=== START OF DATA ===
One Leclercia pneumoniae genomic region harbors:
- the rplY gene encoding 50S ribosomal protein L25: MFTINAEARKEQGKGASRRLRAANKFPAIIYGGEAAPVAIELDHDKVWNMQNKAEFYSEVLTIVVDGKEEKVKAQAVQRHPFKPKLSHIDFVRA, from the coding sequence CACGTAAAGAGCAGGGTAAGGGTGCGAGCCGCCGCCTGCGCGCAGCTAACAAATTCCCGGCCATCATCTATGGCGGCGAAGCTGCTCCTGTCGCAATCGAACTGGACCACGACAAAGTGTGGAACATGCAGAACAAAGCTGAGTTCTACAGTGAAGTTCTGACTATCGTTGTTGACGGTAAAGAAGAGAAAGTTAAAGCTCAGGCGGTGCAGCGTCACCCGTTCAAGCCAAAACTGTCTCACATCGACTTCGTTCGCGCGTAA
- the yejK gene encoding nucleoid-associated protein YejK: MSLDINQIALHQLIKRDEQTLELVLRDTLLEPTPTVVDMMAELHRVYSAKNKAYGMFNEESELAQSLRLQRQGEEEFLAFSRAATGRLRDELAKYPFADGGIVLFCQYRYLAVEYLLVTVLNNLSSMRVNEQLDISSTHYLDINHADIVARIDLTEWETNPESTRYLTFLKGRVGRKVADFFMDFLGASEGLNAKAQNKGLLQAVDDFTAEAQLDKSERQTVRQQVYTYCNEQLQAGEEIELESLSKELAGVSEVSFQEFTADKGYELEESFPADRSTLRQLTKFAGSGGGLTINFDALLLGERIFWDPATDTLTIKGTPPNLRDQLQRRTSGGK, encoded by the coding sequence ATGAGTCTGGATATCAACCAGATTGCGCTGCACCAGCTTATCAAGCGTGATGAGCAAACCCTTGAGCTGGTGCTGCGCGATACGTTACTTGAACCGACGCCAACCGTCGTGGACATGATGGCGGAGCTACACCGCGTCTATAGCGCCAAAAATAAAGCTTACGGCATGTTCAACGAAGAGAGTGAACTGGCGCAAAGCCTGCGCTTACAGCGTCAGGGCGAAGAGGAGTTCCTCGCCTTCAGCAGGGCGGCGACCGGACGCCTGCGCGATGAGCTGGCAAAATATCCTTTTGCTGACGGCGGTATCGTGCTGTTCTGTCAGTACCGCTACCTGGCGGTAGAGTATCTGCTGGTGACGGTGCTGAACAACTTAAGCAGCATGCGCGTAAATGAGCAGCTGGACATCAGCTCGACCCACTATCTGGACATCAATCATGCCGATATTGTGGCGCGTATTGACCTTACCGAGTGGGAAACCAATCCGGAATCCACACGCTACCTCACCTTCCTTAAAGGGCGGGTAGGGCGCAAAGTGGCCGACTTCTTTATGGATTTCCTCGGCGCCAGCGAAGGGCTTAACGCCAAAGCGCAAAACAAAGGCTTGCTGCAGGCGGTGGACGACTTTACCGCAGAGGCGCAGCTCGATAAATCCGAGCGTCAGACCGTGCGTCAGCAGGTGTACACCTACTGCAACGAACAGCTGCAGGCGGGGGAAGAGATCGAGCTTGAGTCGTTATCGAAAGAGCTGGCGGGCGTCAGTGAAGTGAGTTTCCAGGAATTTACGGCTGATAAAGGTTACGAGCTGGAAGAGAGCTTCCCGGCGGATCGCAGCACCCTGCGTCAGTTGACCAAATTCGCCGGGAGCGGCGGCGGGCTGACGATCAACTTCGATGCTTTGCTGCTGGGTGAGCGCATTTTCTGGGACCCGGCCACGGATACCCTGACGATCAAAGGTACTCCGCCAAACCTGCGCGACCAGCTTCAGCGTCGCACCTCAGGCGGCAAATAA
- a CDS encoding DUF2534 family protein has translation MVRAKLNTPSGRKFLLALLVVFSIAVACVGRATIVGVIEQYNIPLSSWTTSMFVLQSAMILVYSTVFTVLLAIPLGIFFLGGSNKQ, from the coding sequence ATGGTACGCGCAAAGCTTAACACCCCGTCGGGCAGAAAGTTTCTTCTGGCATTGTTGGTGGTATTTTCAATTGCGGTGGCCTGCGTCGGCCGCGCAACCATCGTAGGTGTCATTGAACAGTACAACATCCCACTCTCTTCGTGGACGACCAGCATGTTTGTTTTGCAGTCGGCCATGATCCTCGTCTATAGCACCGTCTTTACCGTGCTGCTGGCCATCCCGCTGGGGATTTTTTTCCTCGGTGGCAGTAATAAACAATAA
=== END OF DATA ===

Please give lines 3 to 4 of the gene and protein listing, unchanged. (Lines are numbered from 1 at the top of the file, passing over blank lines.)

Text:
- the yejK gene encoding nucleoid-associated protein YejK: MSLDINQIALHQLIKRDEQTLELVLRDTLLEPTPTVVDMMAELHRVYSAKNKAYGMFNEESELAQSLRLQRQGEEEFLAFSRAATGRLRDELAKYPFADGGIVLFCQYRYLAVEYLLVTVLNNLSSMRVNEQLDISSTHYLDINHADIVARIDLTEWETNPESTRYLTFLKGRVGRKVADFFMDFLGASEGLNAKAQNKGLLQAVDDFTAEAQLDKSERQTVRQQVYTYCNEQLQAGEEIELESLSKELAGVSEVSFQEFTADKGYELEESFPADRSTLRQLTKFAGSGGGLTINFDALLLGERIFWDPATDTLTIKGTPPNLRDQLQRRTSGGK, encoded by the coding sequence ATGAGTCTGGATATCAACCAGATTGCGCTGCACCAGCTTATCAAGCGTGATGAGCAAACCCTTGAGCTGGTGCTGCGCGATACGTTACTTGAACCGACGCCAACCGTCGTGGACATGATGGCGGAGCTACACCGCGTCTATAGCGCCAAAAATAAAGCTTACGGCATGTTCAACGAAGAGAGTGAACTGGCGCAAAGCCTGCGCTTACAGCGTCAGGGCGAAGAGGAGTTCCTCGCCTTCAGCAGGGCGGCGACCGGACGCCTGCGCGATGAGCTGGCAAAATATCCTTTTGCTGACGGCGGTATCGTGCTGTTCTGTCAGTACCGCTACCTGGCGGTAGAGTATCTGCTGGTGACGGTGCTGAACAACTTAAGCAGCATGCGCGTAAATGAGCAGCTGGACATCAGCTCGACCCACTATCTGGACATCAATCATGCCGATATTGTGGCGCGTATTGACCTTACCGAGTGGGAAACCAATCCGGAATCCACACGCTACCTCACCTTCCTTAAAGGGCGGGTAGGGCGCAAAGTGGCCGACTTCTTTATGGATTTCCTCGGCGCCAGCGAAGGGCTTAACGCCAAAGCGCAAAACAAAGGCTTGCTGCAGGCGGTGGACGACTTTACCGCAGAGGCGCAGCTCGATAAATCCGAGCGTCAGACCGTGCGTCAGCAGGTGTACACCTACTGCAACGAACAGCTGCAGGCGGGGGAAGAGATCGAGCTTGAGTCGTTATCGAAAGAGCTGGCGGGCGTCAGTGAAGTGAGTTTCCAGGAATTTACGGCTGATAAAGGTTACGAGCTGGAAGAGAGCTTCCCGGCGGATCGCAGCACCCTGCGTCAGTTGACCAAATTCGCCGGGAGCGGCGGCGGGCTGACGATCAACTTCGATGCTTTGCTGCTGGGTGAGCGCATTTTCTGGGACCCGGCCACGGATACCCTGACGATCAAAGGTACTCCGCCAAACCTGCGCGACCAGCTTCAGCGTCGCACCTCAGGCGGCAAATAA
- a CDS encoding DUF2534 family protein has translation MVRAKLNTPSGRKFLLALLVVFSIAVACVGRATIVGVIEQYNIPLSSWTTSMFVLQSAMILVYSTVFTVLLAIPLGIFFLGGSNKQ, from the coding sequence ATGGTACGCGCAAAGCTTAACACCCCGTCGGGCAGAAAGTTTCTTCTGGCATTGTTGGTGGTATTTTCAATTGCGGTGGCCTGCGTCGGCCGCGCAACCATCGTAGGTGTCATTGAACAGTACAACATCCCACTCTCTTCGTGGACGACCAGCATGTTTGTTTTGCAGTCGGCCATGATCCTCGTCTATAGCACCGTCTTTACCGTGCTGCTGGCCATCCCGCTGGGGATTTTTTTCCTCGGTGGCAGTAATAAACAATAA